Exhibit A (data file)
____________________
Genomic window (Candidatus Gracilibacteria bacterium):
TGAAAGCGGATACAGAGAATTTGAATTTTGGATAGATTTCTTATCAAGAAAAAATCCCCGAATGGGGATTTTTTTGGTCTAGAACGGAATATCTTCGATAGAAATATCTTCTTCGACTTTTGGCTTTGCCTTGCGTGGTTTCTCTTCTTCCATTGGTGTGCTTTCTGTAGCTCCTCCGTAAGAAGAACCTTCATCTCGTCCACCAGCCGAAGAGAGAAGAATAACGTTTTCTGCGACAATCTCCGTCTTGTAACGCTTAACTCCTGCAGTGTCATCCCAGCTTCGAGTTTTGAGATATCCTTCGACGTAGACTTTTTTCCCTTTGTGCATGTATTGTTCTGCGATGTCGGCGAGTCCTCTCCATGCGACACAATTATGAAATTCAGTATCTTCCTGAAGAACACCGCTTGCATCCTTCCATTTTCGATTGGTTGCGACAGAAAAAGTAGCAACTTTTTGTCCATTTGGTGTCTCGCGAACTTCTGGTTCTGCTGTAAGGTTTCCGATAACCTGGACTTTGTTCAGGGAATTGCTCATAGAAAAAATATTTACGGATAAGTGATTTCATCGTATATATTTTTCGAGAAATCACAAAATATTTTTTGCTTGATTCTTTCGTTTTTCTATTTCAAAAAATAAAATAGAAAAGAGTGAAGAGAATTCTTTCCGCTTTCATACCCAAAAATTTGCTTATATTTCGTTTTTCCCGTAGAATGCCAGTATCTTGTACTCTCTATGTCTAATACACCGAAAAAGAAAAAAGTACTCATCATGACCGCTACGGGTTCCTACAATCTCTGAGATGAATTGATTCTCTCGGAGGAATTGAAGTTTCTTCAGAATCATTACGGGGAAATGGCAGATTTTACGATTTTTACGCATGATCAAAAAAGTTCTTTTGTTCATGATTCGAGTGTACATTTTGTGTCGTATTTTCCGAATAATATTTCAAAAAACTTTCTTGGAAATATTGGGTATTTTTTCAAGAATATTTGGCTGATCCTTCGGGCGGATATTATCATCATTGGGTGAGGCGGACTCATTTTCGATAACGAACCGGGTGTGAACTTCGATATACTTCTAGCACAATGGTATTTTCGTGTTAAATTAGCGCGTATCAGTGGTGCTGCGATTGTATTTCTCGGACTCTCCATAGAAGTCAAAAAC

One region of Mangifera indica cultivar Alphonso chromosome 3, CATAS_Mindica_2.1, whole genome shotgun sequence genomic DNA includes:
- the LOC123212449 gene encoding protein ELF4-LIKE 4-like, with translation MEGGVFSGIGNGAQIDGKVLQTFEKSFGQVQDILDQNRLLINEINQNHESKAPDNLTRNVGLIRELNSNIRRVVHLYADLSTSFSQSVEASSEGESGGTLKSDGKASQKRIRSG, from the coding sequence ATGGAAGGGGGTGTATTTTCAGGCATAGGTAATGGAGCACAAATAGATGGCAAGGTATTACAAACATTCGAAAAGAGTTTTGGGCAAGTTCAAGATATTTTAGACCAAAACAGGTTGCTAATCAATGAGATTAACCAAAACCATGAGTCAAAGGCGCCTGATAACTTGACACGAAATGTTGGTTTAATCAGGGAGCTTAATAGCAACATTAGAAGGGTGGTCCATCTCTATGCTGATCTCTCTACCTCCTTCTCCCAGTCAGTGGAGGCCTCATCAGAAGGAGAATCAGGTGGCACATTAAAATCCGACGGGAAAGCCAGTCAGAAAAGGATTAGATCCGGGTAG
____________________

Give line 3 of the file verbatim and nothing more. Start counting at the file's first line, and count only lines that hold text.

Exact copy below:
One region of Mangifera indica cultivar Alphonso chromosome 3, CATAS_Mindica_2.1, whole genome shotgun sequence genomic DNA includes: